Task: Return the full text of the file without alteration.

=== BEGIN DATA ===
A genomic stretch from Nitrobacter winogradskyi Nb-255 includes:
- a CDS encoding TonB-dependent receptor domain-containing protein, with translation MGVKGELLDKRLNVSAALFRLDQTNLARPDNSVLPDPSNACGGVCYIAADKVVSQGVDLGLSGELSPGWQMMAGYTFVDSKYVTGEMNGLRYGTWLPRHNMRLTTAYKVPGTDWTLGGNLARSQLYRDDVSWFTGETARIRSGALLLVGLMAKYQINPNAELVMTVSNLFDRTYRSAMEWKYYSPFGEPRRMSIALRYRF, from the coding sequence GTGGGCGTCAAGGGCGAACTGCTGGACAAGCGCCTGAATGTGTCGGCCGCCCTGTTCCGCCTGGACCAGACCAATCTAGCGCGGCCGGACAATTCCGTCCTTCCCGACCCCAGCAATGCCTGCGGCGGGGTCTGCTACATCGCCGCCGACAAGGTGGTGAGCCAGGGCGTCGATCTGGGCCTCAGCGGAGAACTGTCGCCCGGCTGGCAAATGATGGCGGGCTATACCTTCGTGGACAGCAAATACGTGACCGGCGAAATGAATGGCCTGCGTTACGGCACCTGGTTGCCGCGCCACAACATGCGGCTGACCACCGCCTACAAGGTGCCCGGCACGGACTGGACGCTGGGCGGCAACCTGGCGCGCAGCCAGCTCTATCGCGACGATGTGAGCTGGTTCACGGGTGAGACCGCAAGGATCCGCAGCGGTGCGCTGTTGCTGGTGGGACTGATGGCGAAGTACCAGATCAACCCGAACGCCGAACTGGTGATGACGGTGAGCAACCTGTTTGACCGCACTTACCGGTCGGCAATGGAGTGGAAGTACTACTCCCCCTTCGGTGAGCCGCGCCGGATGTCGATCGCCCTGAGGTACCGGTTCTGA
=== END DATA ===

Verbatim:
A genomic stretch from Nitrobacter winogradskyi Nb-255 includes:
- a CDS encoding TonB-dependent receptor domain-containing protein, with translation MGVKGELLDKRLNVSAALFRLDQTNLARPDNSVLPDPSNACGGVCYIAADKVVSQGVDLGLSGELSPGWQMMAGYTFVDSKYVTGEMNGLRYGTWLPRHNMRLTTAYKVPGTDWTLGGNLARSQLYRDDVSWFTGETARIRSGALLLVGLMAKYQINPNAELVMTVSNLFDRTYRSAMEWKYYSPFGEPRRMSIALRYRF, from the coding sequence GTGGGCGTCAAGGGCGAACTGCTGGACAAGCGCCTGAATGTGTCGGCCGCCCTGTTCCGCCTGGACCAGACCAATCTAGCGCGGCCGGACAATTCCGTCCTTCCCGACCCCAGCAATGCCTGCGGCGGGGTCTGCTACATCGCCGCCGACAAGGTGGTGAGCCAGGGCGTCGATCTGGGCCTCAGCGGAGAACTGTCGCCCGGCTGGCAAATGATGGCGGGCTATACCTTCGTGGACAGCAAATACGTGACCGGCGAAATGAATGGCCTGCGTTACGGCACCTGGTTGCCGCGCCACAACATGCGGCTGACCACCGCCTACAAGGTGCCCGGCACGGACTGGACGCTGGGCGGCAACCTGGCGCGCAGCCAGCTCTATCGCGACGATGTGAGCTGGTTCACGGGTGAGACCGCAAGGATCCGCAGCGGTGCGCTGTTGCTGGTGGGACTGATGGCGAAGTACCAGATCAACCCGAACGCCGAACTGGTGATGACGGTGAGCAACCTGTTTGACCGCACTTACCGGTCGGCAATGGAGTGGAAGTACTACTCCCCCTTCGGTGAGCCGCGCCGGATGTCGATCGCCCTGAGGTACCGGTTCTGA